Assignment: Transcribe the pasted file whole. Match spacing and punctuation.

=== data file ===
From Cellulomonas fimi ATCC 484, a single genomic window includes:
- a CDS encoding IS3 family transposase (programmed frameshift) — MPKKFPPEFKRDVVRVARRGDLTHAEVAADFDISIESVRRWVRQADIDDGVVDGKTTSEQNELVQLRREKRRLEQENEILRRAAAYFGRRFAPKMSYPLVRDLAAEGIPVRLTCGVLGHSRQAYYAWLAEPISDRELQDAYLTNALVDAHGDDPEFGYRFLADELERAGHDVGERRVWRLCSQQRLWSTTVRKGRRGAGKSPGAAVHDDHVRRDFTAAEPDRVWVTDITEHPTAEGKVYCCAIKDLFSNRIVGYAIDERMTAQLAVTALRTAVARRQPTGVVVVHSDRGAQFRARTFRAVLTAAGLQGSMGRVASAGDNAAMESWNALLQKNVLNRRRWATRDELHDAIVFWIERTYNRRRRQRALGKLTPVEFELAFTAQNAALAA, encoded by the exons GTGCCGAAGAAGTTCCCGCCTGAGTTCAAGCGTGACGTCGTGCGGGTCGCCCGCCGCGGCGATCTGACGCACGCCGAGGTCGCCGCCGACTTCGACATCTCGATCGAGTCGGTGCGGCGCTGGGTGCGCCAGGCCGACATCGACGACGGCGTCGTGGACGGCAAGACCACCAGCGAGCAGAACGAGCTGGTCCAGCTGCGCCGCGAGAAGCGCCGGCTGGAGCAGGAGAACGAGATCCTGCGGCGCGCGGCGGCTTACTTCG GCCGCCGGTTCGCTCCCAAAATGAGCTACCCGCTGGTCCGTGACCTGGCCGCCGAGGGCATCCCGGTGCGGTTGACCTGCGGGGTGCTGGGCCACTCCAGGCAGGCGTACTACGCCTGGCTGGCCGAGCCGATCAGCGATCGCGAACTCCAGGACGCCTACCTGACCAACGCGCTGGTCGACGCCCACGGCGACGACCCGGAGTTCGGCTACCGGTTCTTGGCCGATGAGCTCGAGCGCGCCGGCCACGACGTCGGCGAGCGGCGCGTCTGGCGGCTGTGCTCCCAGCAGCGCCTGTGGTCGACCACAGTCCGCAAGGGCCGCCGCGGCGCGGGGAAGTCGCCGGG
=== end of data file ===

From Cellulomonas fimi ATCC 484, a single genomic window includes:
- a CDS encoding IS3 family transposase (programmed frameshift) — MPKKFPPEFKRDVVRVARRGDLTHAEVAADFDISIESVRRWVRQADIDDGVVDGKTTSEQNELVQLRREKRRLEQENEILRRAAAYFGRRFAPKMSYPLVRDLAAEGIPVRLTCGVLGHSRQAYYAWLAEPISDRELQDAYLTNALVDAHGDDPEFGYRFLADELERAGHDVGERRVWRLCSQQRLWSTTVRKGRRGAGKSPGAAVHDDHVRRDFTAAEPDRVWVTDITEHPTAEGKVYCCAIKDLFSNRIVGYAIDERMTAQLAVTALRTAVARRQPTGVVVVHSDRGAQFRARTFRAVLTAAGLQGSMGRVASAGDNAAMESWNALLQKNVLNRRRWATRDELHDAIVFWIERTYNRRRRQRALGKLTPVEFELAFTAQNAALAA, encoded by the exons GTGCCGAAGAAGTTCCCGCCTGAGTTCAAGCGTGACGTCGTGCGGGTCGCCCGCCGCGGCGATCTGACGCACGCCGAGGTCGCCGCCGACTTCGACATCTCGATCGAGTCGGTGCGGCGCTGGGTGCGCCAGGCCGACATCGACGACGGCGTCGTGGACGGCAAGACCACCAGCGAGCAGAACGAGCTGGTCCAGCTGCGCCGCGAGAAGCGCCGGCTGGAGCAGGAGAACGAGATCCTGCGGCGCGCGGCGGCTTACTTCG GCCGCCGGTTCGCTCCCAAAATGAGCTACCCGCTGGTCCGTGACCTGGCCGCCGAGGGCATCCCGGTGCGGTTGACCTGCGGGGTGCTGGGCCACTCCAGGCAGGCGTACTACGCCTGGCTGGCCGAGCCGATCAGCGATCGCGAACTCCAGGACGCCTACCTGACCAACGCGCTGGTCGACGCCCACGGCGACGACCCGGAGTTCGGCTACCGGTTCTTGGCCGATGAGCTCGAGCGCGCCGGCCACGACGTCGGCGAGCGGCGCGTCTGGCGGCTGTGCTCCCAGCAGCGCCTGTGGTCGACCACAGTCCGCAAGGGCCGCCGCGGCGCGGGGAAGTCGCCGGG